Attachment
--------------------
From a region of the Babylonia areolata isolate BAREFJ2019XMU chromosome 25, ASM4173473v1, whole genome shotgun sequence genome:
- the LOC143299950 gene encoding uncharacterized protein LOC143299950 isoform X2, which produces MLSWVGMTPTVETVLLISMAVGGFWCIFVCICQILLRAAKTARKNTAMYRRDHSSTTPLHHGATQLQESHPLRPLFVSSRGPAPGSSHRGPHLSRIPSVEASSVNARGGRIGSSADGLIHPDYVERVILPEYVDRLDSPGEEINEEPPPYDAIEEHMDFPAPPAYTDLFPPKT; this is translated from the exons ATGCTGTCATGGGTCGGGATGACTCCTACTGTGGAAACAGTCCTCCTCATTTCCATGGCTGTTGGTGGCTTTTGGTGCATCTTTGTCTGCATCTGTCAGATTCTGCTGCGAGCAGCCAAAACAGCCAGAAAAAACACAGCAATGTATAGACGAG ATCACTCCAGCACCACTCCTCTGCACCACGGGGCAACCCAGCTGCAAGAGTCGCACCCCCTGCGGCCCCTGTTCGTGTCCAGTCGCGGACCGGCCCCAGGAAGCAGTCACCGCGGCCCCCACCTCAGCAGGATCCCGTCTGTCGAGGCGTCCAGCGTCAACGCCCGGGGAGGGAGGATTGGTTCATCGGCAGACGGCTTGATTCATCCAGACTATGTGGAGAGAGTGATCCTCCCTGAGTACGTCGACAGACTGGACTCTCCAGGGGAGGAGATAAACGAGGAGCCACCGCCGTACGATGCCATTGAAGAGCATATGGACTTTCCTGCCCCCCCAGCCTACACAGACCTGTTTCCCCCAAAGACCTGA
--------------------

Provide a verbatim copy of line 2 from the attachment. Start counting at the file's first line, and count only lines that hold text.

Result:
- the LOC143299950 gene encoding uncharacterized protein LOC143299950 isoform X2, which produces MLSWVGMTPTVETVLLISMAVGGFWCIFVCICQILLRAAKTARKNTAMYRRDHSSTTPLHHGATQLQESHPLRPLFVSSRGPAPGSSHRGPHLSRIPSVEASSVNARGGRIGSSADGLIHPDYVERVILPEYVDRLDSPGEEINEEPPPYDAIEEHMDFPAPPAYTDLFPPKT; this is translated from the exons ATGCTGTCATGGGTCGGGATGACTCCTACTGTGGAAACAGTCCTCCTCATTTCCATGGCTGTTGGTGGCTTTTGGTGCATCTTTGTCTGCATCTGTCAGATTCTGCTGCGAGCAGCCAAAACAGCCAGAAAAAACACAGCAATGTATAGACGAG ATCACTCCAGCACCACTCCTCTGCACCACGGGGCAACCCAGCTGCAAGAGTCGCACCCCCTGCGGCCCCTGTTCGTGTCCAGTCGCGGACCGGCCCCAGGAAGCAGTCACCGCGGCCCCCACCTCAGCAGGATCCCGTCTGTCGAGGCGTCCAGCGTCAACGCCCGGGGAGGGAGGATTGGTTCATCGGCAGACGGCTTGATTCATCCAGACTATGTGGAGAGAGTGATCCTCCCTGAGTACGTCGACAGACTGGACTCTCCAGGGGAGGAGATAAACGAGGAGCCACCGCCGTACGATGCCATTGAAGAGCATATGGACTTTCCTGCCCCCCCAGCCTACACAGACCTGTTTCCCCCAAAGACCTGA